I’m saying that we should think further ahead and question some of our assumptions. Also that technology should be used in combination with human judgement not as a replacement. That we use technology to enhance relationships not to negate them
So what can we do?
The first thing we need to do is think. We need to think about the relative merits of different analogue and digital technologies and pick the very best tools for the job. For example, evidence is emerging that pixels are quite different to paper. When we use screens our minds are set on seek and acquire. This is great for the fast accumulation or distribution of facts.
But with paper it’s different. Our minds are more relaxed, we tend to see context. Our thinking is more curious and questioning.
For example, there’s evidence that people are more reckless with money when it’s digital. It’s as though it belongs to someone else and we spend it impulsively. It’s the same, in my experience, with digital statements and bills. We see them, we scan them with our eyes and we forget them. Paper bills and statements, in contrast, seem to have more weight. We take them more seriously and we are on the look out for things that don’t add up.
There are ten suggestions in the book about how to get find the right balance.
Here are three of them.
First, we should restrict the flow of information. In the US, people consumed 300% more information in 2008 than they did in 1960, so one could argue that it is now attention, not information that is power nowadays.
We should learn how to control the flow of information. We should learn that not all information is useful or trustworthy. And we should remember that, despite the digital revolution, the medium still influences the message. Let me give you an example.
When I was writing the book it occurred to me that I needed some more information about where and when people did their best thinking (“best thinking” being deepest, or most useful etc). I decided I needed 1,000 responses to the question. But then it hit me. If I wanted 1,000 responses I’d need to mail about 50,000 to 100,000 people.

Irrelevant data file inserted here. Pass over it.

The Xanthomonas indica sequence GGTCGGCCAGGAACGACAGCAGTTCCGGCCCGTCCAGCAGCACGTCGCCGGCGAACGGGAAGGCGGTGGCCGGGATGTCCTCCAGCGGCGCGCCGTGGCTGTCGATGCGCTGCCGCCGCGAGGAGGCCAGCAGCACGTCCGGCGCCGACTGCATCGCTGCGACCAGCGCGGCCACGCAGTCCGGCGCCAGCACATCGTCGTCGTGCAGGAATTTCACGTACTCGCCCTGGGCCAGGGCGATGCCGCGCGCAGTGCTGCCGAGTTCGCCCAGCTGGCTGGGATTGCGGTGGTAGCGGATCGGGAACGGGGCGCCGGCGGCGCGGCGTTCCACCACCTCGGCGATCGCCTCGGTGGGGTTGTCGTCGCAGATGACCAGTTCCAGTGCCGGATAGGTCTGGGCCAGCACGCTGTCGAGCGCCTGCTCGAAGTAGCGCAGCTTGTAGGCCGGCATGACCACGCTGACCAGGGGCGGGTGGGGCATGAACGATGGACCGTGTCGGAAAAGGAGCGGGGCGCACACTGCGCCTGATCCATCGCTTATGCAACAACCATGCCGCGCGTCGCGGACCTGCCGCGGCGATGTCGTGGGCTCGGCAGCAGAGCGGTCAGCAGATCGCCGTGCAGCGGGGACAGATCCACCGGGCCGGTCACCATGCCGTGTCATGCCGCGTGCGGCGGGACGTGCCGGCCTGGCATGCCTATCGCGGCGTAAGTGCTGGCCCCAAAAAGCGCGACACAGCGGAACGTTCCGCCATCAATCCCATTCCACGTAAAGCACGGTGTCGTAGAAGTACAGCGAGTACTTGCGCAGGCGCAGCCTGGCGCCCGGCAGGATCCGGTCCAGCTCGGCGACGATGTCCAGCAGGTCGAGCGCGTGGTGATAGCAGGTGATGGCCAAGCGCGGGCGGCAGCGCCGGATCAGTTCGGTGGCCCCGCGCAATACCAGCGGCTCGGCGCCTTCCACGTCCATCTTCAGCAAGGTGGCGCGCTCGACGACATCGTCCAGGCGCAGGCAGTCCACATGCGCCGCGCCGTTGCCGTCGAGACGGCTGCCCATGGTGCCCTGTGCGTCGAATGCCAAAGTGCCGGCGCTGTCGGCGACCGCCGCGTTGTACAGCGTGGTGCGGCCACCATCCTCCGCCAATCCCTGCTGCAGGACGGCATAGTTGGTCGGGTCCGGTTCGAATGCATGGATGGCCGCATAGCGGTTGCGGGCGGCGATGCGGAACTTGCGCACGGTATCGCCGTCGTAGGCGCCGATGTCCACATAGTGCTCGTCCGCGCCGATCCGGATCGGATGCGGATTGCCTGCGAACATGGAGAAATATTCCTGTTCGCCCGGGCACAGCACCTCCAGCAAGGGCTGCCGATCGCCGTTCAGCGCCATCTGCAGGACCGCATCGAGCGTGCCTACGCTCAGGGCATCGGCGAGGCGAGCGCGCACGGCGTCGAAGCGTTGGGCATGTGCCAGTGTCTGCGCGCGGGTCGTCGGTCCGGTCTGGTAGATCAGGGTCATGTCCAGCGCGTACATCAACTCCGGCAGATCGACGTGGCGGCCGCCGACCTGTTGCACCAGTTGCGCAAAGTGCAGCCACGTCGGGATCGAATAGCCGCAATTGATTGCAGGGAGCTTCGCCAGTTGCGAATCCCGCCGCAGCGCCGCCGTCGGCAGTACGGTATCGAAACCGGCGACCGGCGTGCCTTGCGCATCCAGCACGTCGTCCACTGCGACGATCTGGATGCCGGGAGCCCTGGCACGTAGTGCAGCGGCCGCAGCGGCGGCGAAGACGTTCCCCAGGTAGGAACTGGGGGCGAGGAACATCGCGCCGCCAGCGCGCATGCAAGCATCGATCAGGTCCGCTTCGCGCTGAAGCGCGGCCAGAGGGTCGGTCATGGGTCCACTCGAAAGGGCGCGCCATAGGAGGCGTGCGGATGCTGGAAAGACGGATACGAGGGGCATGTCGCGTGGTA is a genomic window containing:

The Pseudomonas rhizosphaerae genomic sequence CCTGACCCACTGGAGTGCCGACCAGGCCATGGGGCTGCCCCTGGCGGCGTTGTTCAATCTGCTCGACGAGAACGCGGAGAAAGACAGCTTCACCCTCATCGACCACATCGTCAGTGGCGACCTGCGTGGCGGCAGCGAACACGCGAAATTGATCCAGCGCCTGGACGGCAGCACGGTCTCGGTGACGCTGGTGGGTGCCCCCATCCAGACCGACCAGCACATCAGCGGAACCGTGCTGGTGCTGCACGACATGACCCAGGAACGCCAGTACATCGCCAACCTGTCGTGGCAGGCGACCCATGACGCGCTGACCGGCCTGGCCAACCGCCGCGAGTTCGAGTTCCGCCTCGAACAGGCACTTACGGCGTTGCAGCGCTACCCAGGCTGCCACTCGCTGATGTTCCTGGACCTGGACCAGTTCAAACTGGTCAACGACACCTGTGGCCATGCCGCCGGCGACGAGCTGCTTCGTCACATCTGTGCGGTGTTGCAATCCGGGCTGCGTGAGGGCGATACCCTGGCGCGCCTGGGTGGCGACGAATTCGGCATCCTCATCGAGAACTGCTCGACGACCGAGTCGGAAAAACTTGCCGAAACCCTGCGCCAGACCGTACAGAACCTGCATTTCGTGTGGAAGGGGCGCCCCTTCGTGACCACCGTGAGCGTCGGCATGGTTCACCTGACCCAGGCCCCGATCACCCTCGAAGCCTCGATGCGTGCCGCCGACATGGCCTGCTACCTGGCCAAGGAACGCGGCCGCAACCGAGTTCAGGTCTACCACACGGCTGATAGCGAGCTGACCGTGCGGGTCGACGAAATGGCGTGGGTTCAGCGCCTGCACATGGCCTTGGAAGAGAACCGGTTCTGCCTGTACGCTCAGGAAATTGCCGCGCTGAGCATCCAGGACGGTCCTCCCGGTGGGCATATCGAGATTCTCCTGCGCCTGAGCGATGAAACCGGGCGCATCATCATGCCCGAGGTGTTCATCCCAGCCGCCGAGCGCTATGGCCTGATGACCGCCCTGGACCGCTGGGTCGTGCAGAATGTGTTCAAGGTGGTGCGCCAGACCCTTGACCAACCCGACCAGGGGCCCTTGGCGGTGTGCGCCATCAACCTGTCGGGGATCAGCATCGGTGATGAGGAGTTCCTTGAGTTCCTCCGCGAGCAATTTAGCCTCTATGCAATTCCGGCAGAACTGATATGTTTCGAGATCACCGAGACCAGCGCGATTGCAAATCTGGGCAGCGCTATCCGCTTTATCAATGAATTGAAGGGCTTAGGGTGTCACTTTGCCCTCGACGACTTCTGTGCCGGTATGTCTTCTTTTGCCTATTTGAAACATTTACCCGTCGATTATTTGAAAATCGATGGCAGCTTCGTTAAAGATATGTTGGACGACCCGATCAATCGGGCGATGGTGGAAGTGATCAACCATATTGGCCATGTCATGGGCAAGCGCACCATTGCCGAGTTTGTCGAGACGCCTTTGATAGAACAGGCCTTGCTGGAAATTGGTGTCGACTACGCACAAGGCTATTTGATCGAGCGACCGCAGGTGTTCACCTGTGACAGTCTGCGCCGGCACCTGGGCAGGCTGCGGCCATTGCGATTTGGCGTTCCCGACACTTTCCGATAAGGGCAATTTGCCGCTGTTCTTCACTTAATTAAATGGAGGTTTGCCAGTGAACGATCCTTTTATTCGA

But then I had an idea (in the bath as it happens). If people are busy and don’t know me, asking them to stop and think for a few minutes is a lot to ask. But what if my interruption was unusual? What if, as well as emails and phone calls. I sent typed and handwritten letters?
It worked. I got close to my target of 1,000 responses and got replies from, amongst others, Howard Gardner, Susan Greenfield, James Dyson and Nick Mason from Pink Floyd. I even got an indirect response from the Prince of Wales.
What does this prove? I think it shows that that scarcity still creates value and that if something is easy you should resist it. To paraphrase Jack White, from The White Stripes “Convenience is the disease that you have to fight in any creative field.”
The Second thing you can do is disconnect from time to time. Our brains need to relax. If they don’t they can’t function properly. Without rest our memories are not properly stabilised. Moreover, a lack of sleep can inhibit the formation of new brain cells and can lead to depression and hostility.
So switch your mobile off after 6.30pm each night. It’s interesting to me that we try to set boundaries around screen use for our kids, yet we do not restrict our own usage. So resist the urge to take your BlackBerry on holiday. Don’t answer texts in restaurants and don’t send emails when you are spending time with your kids.
This is important, especially if you have small kids. Much of the concern surrounding the use of mobiles, Facebook and Twitter has been focussed on teens – but adults are a major part of the story.
According to Sherry Turkle at MIT, parental use of digital technology is making kids feel hurt. I’ve seen this myself. Last year I attended a school assembly for Fathers Day. There were about 100 kids aged 5-8 and about 50 dads. About half the dads spent the entire time on BlackBerrys. They were connected but not with their kids.